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Thursday, October 13, 2011

Five surprising things which can harm your eyes

World Sight Day

Five surprising things which can harm your eyes
© Yuri Arcurs - Fotolia.com
We've all heard the old wives’ tales about how carrots are good for your sight and sitting too close to the telly can damage your peepers.
But the fact is, sorry, Mum and Dad, there’s no evidence that sitting too close to the TV can cause any problems. And while carrots won’t hurt, high as they are in Vitamin A and antioxidants, they’re no magic vision food.
So it’s probably just as well that World Sight Day (October 13) is here to give us a timely reminder on why we shouldn’t take our eyes for granted – and what will and won’t actually damage them.
Here’s our guide to Five Surprising Things That Harm Your Sight:

Looking Pretty

Surely lending your mates a sweep of mascara isn’t doing any harm? Well, sharing eye make-up is one of the biggest no-nos when it comes to spreading infection. It’s not just a dose of conjunctivitis you could get: Some infections, such as Herpes Simplex, can lead to a loss of vision if left untreated.
Another big ‘don’t’ is keeping your mascara longer than the recommended six months – something 92 per cent of women admit to. Dr. Susan Blakeney, optometric adviser to The College of Optometrists, said: “Most women are either unaware of or simply ignoring manufacturers’ recommended use-by-dates [but] mascara can be a breeding ground for bacteria.”
And a final Top Tip? Even if you’re in a mad dash, don’t do a quick freshen-up on the Tube or in the car – scratching your eye with a mascara wand is the most common injury from eye make-up and can also lead to infections.

Going Gaga

Don’t leap to copy the latest celeb look. Take the trend for Lady Gaga-style contact lenses. Gaga wore the Manga-inspired ‘circle lenses’ - which cover the whites of the eye to make the pupil look larger - in her Bad Romance video. But the fear is the eye accessories, made in Asia and available online, lack quality control. New York optometrist Dr Assumpta Madu said: "There literally is potential for somebody to lose their vision within 24 hours from an infection."
Experts are also concerned about the craze for semi-permanent lashes so girls can mimic the eye-fluttering looks of stars like Cheryl Cole. Unlike falsies, eyelash extensions are applied directly to the lash with a bonding agent and can last up to six weeks.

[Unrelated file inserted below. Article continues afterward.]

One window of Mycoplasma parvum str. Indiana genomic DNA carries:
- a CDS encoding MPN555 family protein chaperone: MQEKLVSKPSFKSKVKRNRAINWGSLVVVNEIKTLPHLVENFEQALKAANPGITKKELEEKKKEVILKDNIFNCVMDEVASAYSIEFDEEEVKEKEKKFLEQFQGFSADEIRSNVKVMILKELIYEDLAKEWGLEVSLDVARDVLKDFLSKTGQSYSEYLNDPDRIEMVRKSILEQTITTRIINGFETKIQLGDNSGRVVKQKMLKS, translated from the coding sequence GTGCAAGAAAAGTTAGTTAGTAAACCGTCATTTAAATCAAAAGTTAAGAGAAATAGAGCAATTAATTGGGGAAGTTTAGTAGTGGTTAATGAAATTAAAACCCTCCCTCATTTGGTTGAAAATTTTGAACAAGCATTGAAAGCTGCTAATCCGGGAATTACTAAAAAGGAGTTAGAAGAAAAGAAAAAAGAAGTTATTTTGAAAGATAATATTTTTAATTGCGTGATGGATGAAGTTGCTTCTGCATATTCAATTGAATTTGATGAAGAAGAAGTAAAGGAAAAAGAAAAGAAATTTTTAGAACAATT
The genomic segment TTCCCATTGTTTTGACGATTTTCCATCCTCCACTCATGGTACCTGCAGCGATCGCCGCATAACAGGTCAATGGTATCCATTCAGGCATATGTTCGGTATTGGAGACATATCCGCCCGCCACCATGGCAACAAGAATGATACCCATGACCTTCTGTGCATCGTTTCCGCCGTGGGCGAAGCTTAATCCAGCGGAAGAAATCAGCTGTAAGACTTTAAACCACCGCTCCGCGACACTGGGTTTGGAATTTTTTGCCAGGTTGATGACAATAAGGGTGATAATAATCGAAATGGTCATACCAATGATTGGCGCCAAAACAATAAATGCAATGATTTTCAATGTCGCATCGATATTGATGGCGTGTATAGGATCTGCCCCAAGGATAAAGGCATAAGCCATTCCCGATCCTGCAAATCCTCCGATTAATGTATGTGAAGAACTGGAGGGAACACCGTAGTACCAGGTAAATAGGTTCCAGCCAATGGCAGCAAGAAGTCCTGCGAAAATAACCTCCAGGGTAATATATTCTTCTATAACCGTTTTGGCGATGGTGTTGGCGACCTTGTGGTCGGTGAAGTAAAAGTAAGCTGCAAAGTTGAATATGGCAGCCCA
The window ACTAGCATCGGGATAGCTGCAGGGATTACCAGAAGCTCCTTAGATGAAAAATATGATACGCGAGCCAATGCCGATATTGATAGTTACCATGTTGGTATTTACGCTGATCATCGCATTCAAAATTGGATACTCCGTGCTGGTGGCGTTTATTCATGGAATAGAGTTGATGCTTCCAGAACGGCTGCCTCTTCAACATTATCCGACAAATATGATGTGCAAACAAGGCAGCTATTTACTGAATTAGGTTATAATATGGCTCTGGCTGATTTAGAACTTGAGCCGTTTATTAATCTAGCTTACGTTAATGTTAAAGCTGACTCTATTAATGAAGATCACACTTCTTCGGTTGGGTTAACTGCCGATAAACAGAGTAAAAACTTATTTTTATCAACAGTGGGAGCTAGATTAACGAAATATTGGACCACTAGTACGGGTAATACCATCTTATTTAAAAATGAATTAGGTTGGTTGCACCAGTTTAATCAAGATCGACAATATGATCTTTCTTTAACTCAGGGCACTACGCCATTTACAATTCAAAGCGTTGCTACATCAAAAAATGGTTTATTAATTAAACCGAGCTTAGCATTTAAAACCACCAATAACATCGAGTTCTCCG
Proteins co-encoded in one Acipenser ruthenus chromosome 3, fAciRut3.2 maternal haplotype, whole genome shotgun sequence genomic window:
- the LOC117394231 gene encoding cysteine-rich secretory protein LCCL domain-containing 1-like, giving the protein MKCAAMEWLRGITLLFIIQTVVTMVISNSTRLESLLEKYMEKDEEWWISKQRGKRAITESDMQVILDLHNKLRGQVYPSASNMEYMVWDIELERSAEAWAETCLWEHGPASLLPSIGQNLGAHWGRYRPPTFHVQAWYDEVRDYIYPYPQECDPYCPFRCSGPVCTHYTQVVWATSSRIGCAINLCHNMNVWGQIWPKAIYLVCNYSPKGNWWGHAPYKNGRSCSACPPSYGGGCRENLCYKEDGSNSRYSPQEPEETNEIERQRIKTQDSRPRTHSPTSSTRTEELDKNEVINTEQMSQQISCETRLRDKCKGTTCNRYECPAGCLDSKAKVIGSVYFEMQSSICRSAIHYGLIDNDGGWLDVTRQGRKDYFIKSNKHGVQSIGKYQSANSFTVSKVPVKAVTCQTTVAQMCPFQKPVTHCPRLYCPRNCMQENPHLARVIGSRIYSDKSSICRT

In severe cases, the glues can potentially damage eyes, and repeated use can cause Traction Alopecia, a condition where the real lashes fall out and might never grow back.
Dr Blakeney said: “Our eyelashes play an extremely important role in keeping our eyes healthy. As extensions are such a new trend, there is little clinical research into their impact on eye health so we are urging women to take extra care.”
But if you really must have them done, only go to a reputable salon and follow the aftercare advice scrupulously.

Sun worshipping

Gazing at the big blue sky while lounging in the Med might seem like heaven. But it could be hell for your peepers. Sunlight exposure can cause cataracts and worse, optometrists warn.
As the NHS Livewell site cautions: “Never look at the sun directly. Doing so can cause irreversible damage to your eyesight and even lead to blindness.”
Wear good quality, dark sunglasses sporting the ‘CE’ mark and the British Standard BS EN 1836:2005, which ensures they offer a safe level of UV protection.


We all know eating plenty of fresh foods, steering clear of fags and moderating booze protects against heart disease, cancer and stroke. But it also protects against the leading cause of blindness, Age-Related Macular Degeneration (AMD).
Contrary to popular belief, going blind with old age is not a question of pot luck, over which we have no control. AMD is not an inevitable result of getting old, yet the number of people with it is set to rise by a quarter in the next ten years.
Smoking is a huge risk factor in contracting it – it doubles your chances - as is drinking too much alcohol. But keeping an eye on what you eat can stave it off.
Dr Blakeney said: "AMD is the biggest single cause of sight loss in the UK so it is concerning that so few people are aware of it. There are steps you can take to minimise your risk.”
A diet rich in leafy green vegetables, brightly coloured fruits and veg and oily fish may help.


Watersports are a great way to stay fit – but if you don’t take care you could be damaging your eyes at the same time as shaping up your body. Always wear goggles in chlorinated water, with UV protection if swimming outside.
And contact lens wearers are warned never to swim while wearing them – or even to shower or use a hot tub. The College of Optometrists insists: “If you are a contact lens wearer, it’s particularly important to invest in prescription goggles; microorganisms in the water may attach themselves to the lens and cause an infection. This can be extremely painful and in severe cases could blind you.”


From Yahoo Health..

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